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Rheumatol Int. 1996;16(4):159-67.

Mechanisms of oxyradical production in substance P stimulated rheumatoid synovial cells.

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Department of Pharmacology, Kansai Medical University, Osaka, Japan.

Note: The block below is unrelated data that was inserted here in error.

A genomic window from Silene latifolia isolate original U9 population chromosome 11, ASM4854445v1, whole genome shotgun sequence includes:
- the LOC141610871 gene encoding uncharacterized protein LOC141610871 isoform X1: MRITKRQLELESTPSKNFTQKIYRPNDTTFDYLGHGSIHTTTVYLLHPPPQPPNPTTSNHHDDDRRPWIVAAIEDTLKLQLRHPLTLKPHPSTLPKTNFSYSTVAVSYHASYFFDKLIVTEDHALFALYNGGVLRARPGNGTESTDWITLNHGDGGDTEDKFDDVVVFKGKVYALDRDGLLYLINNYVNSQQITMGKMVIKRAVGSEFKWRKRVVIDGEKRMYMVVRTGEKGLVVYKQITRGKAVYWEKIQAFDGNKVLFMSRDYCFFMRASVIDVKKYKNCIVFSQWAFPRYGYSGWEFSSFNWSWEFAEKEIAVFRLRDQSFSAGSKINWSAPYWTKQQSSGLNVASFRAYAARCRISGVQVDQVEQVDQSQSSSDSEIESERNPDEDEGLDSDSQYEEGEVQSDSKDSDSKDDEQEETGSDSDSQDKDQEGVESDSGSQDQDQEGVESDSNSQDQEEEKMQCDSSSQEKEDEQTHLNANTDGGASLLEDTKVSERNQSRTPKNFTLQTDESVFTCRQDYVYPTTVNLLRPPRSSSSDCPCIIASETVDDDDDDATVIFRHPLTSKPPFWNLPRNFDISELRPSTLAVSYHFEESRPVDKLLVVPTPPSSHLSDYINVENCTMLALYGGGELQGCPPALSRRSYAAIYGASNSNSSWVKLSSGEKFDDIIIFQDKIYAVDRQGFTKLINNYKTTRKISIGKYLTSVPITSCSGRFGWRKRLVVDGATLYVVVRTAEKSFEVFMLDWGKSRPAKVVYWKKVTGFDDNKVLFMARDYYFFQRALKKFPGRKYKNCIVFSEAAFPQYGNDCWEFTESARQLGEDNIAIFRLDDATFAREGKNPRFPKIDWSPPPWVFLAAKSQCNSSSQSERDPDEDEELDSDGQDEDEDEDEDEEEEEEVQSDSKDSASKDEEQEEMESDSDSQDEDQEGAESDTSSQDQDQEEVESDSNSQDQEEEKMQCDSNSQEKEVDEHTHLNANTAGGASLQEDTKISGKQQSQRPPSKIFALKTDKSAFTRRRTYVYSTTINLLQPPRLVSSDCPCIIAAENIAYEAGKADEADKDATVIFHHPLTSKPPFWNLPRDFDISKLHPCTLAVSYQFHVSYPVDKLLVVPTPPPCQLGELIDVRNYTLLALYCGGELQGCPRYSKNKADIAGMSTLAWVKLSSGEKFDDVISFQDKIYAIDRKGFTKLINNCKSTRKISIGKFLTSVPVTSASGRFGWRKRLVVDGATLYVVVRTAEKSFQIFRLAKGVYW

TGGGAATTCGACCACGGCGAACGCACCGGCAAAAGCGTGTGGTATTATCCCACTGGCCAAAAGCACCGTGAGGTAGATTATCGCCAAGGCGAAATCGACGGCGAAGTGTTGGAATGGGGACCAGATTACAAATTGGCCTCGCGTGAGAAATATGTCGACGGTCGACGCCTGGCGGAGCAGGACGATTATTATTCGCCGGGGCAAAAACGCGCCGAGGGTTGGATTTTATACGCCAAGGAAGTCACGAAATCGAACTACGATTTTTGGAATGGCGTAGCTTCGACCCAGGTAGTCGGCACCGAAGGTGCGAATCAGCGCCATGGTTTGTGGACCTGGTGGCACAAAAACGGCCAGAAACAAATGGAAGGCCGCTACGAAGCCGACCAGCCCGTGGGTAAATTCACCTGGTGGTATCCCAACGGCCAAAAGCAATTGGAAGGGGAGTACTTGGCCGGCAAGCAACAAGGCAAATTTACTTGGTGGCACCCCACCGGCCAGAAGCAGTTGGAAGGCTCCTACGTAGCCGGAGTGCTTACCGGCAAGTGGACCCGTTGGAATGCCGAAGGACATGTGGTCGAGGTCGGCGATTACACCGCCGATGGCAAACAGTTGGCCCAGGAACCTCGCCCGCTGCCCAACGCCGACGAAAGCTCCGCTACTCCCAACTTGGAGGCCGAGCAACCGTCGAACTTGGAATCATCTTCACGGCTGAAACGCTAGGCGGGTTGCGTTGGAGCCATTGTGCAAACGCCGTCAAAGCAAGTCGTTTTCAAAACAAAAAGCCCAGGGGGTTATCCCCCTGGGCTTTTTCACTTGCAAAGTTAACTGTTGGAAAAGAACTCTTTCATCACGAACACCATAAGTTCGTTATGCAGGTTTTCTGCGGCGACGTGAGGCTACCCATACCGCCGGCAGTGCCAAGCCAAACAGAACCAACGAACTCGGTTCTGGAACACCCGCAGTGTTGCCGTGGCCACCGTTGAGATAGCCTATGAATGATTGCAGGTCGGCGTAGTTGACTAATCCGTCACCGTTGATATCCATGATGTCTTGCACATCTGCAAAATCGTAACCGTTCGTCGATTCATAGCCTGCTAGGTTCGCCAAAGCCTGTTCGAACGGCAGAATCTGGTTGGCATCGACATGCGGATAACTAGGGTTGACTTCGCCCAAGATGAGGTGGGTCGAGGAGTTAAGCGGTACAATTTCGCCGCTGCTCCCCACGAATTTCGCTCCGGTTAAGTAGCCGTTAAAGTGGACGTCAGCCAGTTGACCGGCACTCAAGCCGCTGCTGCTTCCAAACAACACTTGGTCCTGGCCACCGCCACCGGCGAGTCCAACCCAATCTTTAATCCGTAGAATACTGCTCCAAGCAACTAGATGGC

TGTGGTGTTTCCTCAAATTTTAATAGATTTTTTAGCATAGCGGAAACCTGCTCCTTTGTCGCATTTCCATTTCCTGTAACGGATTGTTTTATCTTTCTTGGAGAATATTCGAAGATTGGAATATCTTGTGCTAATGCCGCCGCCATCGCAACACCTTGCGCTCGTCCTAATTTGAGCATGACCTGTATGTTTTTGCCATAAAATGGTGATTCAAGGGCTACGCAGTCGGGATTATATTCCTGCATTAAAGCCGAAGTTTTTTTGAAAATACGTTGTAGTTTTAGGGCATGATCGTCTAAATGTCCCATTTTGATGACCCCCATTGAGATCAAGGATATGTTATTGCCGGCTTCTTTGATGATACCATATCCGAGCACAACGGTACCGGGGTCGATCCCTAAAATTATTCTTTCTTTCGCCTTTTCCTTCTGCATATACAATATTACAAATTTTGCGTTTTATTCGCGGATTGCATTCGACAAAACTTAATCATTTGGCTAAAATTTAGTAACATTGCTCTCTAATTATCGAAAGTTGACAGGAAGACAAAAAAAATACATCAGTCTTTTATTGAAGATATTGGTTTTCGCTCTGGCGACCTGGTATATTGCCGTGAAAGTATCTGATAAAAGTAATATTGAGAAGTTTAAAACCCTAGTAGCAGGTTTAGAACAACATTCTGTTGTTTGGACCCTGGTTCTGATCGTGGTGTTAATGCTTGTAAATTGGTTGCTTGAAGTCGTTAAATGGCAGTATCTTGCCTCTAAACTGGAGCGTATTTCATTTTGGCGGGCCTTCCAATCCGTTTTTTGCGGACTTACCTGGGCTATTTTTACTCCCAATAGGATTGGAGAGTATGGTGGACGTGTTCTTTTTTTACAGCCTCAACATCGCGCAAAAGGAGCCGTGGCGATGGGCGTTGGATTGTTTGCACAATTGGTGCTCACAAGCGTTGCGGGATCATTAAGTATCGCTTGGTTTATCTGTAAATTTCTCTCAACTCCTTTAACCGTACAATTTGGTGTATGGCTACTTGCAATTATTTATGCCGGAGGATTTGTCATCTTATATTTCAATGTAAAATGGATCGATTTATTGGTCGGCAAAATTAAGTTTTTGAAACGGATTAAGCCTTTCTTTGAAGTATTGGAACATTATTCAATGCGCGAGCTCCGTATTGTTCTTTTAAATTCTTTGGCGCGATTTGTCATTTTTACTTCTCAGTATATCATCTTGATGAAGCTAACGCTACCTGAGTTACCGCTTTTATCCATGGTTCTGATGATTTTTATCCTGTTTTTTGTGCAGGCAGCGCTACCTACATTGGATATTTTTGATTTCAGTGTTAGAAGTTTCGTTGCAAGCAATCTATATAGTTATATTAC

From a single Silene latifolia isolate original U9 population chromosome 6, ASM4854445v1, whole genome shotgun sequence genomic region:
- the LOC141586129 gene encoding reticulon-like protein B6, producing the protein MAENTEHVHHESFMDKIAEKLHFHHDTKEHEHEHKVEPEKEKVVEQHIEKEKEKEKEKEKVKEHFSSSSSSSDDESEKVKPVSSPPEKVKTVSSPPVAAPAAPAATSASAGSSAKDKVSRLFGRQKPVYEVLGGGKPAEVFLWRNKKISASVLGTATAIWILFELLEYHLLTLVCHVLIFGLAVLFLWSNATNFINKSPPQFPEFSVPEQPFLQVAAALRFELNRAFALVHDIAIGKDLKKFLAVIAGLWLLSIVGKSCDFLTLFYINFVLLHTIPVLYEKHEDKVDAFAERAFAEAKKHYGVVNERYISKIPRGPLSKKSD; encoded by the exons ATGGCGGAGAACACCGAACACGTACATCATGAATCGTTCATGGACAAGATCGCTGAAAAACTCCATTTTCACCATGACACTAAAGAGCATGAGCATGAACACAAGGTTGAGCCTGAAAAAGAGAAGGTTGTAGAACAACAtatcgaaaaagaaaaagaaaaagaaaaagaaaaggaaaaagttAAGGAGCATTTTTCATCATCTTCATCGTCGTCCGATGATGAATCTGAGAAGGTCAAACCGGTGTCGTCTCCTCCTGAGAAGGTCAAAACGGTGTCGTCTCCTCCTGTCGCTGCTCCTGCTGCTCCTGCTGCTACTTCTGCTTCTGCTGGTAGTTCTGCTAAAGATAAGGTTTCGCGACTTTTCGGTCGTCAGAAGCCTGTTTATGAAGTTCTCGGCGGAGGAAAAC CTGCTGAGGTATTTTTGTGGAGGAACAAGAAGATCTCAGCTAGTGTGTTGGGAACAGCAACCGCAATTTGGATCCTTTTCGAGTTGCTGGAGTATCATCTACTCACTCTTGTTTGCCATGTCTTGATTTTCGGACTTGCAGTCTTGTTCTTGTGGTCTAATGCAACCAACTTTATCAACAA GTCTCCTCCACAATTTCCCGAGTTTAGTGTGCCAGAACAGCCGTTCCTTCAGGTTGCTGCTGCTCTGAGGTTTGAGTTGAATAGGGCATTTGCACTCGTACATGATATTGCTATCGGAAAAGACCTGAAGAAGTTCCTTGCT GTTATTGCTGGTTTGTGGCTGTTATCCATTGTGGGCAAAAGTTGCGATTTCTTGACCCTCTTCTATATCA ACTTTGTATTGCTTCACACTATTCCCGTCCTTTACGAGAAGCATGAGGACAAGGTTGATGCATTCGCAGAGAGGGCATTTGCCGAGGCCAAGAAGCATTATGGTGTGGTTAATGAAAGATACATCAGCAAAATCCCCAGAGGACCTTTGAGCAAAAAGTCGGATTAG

We examined the intracellular mechanisms of substance P induced oxyradical production in rheumatoid synovial cells by the luminol-dependent chemiluminescence method. After stimulation with substance P (30 microM), single synovial A (macrophage-like) or B (fibroblast-like) cells released oxyradicals such as superoxide anions (O2-) and/or hypochlorous anions (OCl-) under a microscope equipped with an ultrasensitive photonic image intensifier. The substance P induced oxyradical production was blocked by a tachykinin NK1 (NK1) receptor antagonist, GR82334, GTP-binding protein (G-protein) inactivators, GDP beta S and islet-activating protein (IAP), and a phospholipase C (PLC) inhibitor, U-73122. Substance P (30 microM) also induced a transient increase in the intracellular Ca2+ concentration ([Ca2+]i) in both synovial A and B cells as measured by a Ca2+ indicator, fura 2, BAPTA-AM and an inositol-1,4-5-triphosphate (IP3) receptor antagonist, heparin, inhibited the substance P induced increase in [Ca2+]i, but they had no effects on oxyradical production. In contrast to the effects of BAPTA-AM and heparin, protein kinase C (PKC) inhibitors, H-7 and calphostin C, completely inhibited substance P induced oxyradical production without any significant effects on [Ca2+]i increase. These findings suggest that the NK1 receptor/PLC-linked diacylglycerol (DAG) formation with the resulting activation of PKC is the main signal transduction pathway for substance P stimulated oxyradical production in synovial cells.

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